UPDATE: Thankfully we have a few new sources which have clarified the original statement outlined in the post below, that 3rd parties could use any DRM they fancied on the PlayStation 4.
Polygon were able to quickly lay our worries to rest, and that we’d be going no further than the current status quo on PS3, with online passes. Sony’s PR clarified with this statement:
“Similar to PS3, we will not dictate the online used game strategy (the ability to play used games online) of its publishing partners. As announced last night, PS4 will not have any gating restrictions for used disc-based games. When a gamer buys a PS4 disc they have right to use that copy of the game, so they can trade-in the game at retail, sell it to another person, lend it to a friend, or keep it forever.”
Sony will not use online passes with their PlayStation 4 titles, which was the core of what Jack Tretton was trying to say.
Further to this, Gamasutra spoke to Scott Rohde, software product development head at Sony Worldwide Studios America, who went a step further and indicated that Sony will be pushing third parties, but not necessarily forcing them to drop their own online pass strategies.
“We’ve already come right out and said we’re not going to allow online pass. And the word “allow” is key there. Specifically with online, with PS+ requiring a charge to play online, we would not want any publisher [to charge.]
“In general, we’re all businesses. Sony or Microsoft is never going to be able to tell EA or Activision exactly what they can do. What we like to say at PlayStation is that we set the precedent.”
What follows is our original post, but rest easy knowing that Sony are pushing in the direction consumers want.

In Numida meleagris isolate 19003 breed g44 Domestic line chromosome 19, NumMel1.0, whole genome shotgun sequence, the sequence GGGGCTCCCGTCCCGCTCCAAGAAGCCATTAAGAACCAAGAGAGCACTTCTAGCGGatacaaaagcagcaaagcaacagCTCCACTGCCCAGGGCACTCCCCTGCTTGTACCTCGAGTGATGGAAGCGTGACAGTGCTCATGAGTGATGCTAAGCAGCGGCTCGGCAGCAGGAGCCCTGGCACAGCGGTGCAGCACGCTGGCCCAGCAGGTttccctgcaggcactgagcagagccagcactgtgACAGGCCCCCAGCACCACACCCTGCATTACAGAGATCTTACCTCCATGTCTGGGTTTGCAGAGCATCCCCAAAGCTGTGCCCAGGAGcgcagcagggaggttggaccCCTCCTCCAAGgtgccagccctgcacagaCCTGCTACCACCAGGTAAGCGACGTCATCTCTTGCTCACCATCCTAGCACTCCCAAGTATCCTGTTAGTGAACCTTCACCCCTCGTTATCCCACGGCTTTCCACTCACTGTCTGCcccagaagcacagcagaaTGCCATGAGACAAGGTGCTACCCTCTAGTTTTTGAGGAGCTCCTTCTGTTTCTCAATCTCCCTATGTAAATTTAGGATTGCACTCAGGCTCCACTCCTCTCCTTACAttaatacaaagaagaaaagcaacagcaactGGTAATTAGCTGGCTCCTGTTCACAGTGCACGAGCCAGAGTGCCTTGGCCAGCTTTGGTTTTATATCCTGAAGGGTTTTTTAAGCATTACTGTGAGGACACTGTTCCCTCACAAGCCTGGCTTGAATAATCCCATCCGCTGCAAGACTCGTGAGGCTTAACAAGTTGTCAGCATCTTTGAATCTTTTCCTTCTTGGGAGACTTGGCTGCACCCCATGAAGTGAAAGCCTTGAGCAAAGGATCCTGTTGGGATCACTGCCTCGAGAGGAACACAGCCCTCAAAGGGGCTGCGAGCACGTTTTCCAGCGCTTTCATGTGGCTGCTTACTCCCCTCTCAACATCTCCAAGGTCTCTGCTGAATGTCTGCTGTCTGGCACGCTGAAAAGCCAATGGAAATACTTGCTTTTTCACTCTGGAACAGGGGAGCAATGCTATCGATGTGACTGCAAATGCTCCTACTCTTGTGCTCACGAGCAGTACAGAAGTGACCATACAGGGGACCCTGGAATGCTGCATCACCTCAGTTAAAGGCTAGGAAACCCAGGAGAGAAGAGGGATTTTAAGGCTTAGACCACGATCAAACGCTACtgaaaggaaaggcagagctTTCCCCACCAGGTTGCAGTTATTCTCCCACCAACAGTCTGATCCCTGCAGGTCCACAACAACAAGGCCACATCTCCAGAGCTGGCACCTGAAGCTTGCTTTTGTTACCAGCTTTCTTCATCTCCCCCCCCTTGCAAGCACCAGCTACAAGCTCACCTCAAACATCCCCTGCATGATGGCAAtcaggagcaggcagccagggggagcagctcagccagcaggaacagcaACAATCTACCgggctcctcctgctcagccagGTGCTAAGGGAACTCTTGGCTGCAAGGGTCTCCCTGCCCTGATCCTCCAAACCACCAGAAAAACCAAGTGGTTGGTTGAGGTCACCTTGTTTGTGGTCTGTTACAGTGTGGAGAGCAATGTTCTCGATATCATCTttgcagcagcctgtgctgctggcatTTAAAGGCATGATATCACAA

Although Sony’s press conference yesterday reinforced the notion that the PlayStation 4’s DRM policies would echo those of the current generation, Jack Tretton has this morning added that if third parties wish to implement their own DRM methods, Sony won’t stand in their way.
“We create the platform,” he said, speaking on GameTrailers, “we’ve certainly stated that our first-party games are not going to be doing that, but we welcome publishers and their business models to our platform.”
“There’s gonna be free-to-play,” Tretton added, “there’s gonna be every potential business model on there, and again, that’s up to their relationship with the consumer, what do they think is going to put them in the best fit.”
“We’re not going to dictate that, we’re gonna give them a platform to publish on.”
Tretton added that they won’t “control, dictate, mandate or implement” DRM, but will simply let those decisions be answered by third parties.
Yesterday Sony said that the PS4 won’t require frequent internet checks (like the Xbox One) and will happily allow gamers to sell and lend their physical games.